with a rhythm marked by the measured blows of the waves as they
struck the rocks.

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“Zmiulan, the King of the Ocean, is abroad!” shouted my fellow
traveller in my ear. He was a tall, round-shouldered man of
childishly chubby features and boyishly bright, transparent eyes.

“WHO do you say is abroad?” I queried.

“King Zmiulan.”

Never having heard of the monarch, I made no reply.

The extent to which the wind buffeted us might have led one to
suppose that its primary objective was to deflect our steps, and
turn them in the direction of the mountains. Indeed, at times its
pressure was so strong that we had no choice but to halt, to turn
our backs to the sea, and, with feet planted apart, to prise
ourselves against our sticks, and so remain, poised on three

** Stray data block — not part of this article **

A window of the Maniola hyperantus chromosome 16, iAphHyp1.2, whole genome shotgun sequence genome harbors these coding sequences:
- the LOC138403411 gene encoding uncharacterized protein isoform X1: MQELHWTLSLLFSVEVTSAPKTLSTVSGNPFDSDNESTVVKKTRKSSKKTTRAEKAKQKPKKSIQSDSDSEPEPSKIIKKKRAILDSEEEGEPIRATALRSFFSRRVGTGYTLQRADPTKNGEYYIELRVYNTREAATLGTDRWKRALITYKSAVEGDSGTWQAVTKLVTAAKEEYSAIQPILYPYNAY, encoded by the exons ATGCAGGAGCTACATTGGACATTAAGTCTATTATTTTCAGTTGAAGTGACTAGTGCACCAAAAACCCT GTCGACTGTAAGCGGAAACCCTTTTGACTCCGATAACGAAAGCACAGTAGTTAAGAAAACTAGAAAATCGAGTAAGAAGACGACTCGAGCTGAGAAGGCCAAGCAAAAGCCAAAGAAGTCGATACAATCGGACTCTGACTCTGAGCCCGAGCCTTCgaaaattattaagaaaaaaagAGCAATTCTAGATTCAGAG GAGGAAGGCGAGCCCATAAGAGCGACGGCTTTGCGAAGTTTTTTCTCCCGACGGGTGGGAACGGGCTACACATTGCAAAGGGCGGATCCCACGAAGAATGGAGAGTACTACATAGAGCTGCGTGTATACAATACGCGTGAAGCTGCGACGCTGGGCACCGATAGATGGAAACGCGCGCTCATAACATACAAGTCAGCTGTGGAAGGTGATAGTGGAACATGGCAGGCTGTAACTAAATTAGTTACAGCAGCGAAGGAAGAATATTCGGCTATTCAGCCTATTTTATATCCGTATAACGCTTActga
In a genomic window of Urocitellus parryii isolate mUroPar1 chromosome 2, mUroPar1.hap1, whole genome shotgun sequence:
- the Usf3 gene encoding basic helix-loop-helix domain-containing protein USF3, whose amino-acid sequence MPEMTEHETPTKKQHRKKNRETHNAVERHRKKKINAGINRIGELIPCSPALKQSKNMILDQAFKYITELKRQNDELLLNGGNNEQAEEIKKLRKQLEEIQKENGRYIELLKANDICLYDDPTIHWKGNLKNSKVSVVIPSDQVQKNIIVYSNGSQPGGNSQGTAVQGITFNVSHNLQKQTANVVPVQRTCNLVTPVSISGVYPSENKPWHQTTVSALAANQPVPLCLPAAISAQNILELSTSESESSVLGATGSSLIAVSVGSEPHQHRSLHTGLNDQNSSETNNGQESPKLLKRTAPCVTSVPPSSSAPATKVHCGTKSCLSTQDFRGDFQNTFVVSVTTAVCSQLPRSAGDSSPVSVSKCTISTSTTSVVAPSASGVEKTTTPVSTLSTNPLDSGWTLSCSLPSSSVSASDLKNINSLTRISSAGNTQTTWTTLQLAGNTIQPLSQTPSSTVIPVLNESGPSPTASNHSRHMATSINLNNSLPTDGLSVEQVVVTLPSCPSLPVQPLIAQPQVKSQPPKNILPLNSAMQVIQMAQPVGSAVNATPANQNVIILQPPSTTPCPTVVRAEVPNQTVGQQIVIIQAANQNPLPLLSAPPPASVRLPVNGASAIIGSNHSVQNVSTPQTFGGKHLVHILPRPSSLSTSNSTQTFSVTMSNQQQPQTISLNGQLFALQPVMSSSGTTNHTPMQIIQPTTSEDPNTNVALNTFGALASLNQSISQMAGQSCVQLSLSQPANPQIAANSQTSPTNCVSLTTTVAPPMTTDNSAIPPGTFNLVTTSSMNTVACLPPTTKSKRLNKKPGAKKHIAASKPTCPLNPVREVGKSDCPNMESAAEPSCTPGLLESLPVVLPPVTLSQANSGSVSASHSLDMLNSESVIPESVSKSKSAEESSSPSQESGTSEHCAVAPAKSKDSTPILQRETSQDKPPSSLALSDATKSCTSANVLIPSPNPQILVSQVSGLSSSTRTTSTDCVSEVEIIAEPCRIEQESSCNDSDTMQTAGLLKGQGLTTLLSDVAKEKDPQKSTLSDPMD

legs, until we were past any risk of being overwhelmed with the
soft incubus of the tempest, and having our coats torn from our

At intervals such gasps would come from my companion that he
might well have been standing on the drying-board of a bath. Nor,
as they did so, was his appearance aught but comical, seeing that
his ears, appendages large and shaggy like a dog’s, and
indifferently shielded with a shabby old cap, kept being pushed
forward by the wind until his small head bore an absurd
resemblance to a china bowl. And that, to complete the
resemblance, his long and massive nose, a feature grossly
disproportionate to the rest of his diminutive face, might
equally well have passed for the spout of the receptacle